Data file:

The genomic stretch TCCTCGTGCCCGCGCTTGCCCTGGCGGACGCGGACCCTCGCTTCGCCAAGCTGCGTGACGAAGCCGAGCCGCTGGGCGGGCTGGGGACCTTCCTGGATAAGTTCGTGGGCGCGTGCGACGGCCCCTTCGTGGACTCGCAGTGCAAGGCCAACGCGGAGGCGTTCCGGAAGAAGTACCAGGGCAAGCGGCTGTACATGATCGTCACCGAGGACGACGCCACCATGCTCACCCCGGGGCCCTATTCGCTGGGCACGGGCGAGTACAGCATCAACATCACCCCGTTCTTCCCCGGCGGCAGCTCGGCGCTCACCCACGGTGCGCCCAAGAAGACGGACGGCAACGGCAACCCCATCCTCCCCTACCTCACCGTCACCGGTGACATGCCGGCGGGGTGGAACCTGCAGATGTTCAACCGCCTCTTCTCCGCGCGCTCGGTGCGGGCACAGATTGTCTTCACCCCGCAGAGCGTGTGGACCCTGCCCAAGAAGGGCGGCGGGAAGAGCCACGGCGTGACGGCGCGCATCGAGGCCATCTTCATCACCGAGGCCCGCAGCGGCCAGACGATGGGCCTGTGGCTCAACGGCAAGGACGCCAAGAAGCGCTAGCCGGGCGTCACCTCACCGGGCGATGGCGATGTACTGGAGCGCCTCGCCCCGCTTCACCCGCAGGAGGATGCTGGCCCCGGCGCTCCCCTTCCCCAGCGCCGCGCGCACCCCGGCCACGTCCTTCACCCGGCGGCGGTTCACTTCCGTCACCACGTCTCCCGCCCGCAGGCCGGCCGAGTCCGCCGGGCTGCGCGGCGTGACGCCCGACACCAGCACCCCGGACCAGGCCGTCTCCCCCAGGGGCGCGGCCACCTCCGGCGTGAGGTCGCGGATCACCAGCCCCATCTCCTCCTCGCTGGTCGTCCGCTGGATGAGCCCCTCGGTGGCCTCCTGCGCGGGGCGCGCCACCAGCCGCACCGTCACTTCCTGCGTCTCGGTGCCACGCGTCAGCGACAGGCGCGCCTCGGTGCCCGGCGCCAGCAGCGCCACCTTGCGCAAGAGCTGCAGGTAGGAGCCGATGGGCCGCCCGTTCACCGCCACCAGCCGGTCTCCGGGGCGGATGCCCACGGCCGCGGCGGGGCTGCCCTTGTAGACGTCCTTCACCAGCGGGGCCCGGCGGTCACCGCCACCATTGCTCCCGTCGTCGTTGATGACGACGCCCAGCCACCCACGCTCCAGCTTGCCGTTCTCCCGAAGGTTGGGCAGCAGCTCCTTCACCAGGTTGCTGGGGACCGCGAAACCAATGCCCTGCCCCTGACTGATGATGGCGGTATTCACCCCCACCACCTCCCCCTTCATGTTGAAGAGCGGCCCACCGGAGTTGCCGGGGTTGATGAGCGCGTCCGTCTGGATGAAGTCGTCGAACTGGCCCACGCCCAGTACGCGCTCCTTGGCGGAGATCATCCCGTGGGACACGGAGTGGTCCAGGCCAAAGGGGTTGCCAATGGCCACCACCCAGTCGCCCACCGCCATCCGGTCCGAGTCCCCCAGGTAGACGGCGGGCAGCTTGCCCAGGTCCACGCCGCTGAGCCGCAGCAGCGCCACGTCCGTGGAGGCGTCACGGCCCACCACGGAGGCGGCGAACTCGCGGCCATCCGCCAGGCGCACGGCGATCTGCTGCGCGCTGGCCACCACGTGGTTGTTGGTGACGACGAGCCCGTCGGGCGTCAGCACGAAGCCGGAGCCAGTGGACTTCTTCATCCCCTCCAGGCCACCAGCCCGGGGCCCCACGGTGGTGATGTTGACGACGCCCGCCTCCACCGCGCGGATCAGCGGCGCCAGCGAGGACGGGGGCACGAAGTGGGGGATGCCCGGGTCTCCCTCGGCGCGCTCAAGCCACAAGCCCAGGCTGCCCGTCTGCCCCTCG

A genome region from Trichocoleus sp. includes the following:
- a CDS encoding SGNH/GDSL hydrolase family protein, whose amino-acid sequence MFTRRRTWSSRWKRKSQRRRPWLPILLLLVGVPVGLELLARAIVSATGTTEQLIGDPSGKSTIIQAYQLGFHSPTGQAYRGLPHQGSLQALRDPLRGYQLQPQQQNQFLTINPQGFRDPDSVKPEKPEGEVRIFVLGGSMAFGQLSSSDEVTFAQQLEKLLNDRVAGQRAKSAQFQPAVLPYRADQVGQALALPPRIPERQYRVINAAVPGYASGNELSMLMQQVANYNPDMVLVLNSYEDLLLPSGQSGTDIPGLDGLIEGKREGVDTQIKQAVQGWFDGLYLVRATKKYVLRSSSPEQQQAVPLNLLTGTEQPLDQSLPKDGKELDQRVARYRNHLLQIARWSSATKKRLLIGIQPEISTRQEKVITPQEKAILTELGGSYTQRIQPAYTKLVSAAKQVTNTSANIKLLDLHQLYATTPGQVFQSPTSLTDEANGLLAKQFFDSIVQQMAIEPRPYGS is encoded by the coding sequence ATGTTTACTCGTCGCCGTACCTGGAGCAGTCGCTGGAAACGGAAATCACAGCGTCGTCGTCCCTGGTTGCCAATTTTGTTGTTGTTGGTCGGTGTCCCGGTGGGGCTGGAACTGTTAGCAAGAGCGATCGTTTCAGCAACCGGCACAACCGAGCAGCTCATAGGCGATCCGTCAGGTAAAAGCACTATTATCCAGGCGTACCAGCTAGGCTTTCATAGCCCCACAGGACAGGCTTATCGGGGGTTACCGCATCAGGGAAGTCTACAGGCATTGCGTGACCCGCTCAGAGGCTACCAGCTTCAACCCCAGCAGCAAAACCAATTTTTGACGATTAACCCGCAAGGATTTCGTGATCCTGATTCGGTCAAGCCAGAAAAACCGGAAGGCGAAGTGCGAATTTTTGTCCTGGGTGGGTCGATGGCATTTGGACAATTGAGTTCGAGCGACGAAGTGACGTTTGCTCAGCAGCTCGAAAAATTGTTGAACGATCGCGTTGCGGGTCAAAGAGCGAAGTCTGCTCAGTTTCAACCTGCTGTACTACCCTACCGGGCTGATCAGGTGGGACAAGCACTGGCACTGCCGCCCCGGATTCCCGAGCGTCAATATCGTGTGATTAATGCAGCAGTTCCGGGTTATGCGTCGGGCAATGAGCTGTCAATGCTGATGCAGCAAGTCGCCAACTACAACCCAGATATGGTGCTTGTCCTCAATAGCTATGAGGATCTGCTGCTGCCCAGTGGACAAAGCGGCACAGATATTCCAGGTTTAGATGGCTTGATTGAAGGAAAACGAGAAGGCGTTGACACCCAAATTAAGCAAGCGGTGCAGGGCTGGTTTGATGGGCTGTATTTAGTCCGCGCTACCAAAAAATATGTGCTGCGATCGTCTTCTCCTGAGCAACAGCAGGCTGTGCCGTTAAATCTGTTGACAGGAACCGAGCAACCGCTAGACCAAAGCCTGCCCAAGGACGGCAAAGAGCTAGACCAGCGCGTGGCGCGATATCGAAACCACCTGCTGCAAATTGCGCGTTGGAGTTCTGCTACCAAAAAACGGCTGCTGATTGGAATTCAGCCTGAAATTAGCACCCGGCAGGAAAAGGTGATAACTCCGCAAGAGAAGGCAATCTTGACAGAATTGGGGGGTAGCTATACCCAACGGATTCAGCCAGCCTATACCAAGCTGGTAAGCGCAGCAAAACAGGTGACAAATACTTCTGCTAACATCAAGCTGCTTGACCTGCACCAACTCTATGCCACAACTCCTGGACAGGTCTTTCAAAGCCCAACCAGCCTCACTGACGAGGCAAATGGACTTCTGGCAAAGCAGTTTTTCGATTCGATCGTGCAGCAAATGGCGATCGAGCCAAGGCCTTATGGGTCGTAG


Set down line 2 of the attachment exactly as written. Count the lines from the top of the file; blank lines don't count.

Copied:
A genome region from Trichocoleus sp. includes the following: